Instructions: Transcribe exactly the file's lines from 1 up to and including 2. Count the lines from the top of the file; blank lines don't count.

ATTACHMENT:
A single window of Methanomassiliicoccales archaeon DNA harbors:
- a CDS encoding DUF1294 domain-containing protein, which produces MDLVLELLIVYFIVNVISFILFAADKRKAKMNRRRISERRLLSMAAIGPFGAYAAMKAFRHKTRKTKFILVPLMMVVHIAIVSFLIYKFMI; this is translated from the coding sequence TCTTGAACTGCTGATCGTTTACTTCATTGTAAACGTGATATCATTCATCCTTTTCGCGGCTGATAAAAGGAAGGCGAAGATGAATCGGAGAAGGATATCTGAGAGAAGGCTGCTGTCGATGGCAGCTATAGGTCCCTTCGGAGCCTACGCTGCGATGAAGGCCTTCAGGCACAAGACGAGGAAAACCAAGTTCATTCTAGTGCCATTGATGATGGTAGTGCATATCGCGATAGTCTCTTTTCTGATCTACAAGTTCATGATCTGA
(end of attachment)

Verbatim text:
A single window of Methanomassiliicoccales archaeon DNA harbors:
- a CDS encoding DUF1294 domain-containing protein, which produces MDLVLELLIVYFIVNVISFILFAADKRKAKMNRRRISERRLLSMAAIGPFGAYAAMKAFRHKTRKTKFILVPLMMVVHIAIVSFLIYKFMI; this is translated from the coding sequence TCTTGAACTGCTGATCGTTTACTTCATTGTAAACGTGATATCATTCATCCTTTTCGCGGCTGATAAAAGGAAGGCGAAGATGAATCGGAGAAGGATATCTGAGAGAAGGCTGCTGTCGATGGCAGCTATAGGTCCCTTCGGAGCCTACGCTGCGATGAAGGCCTTCAGGCACAAGACGAGGAAAACCAAGTTCATTCTAGTGCCATTGATGATGGTAGTGCATATCGCGATAGTCTCTTTTCTGATCTACAAGTTCATGATCTGA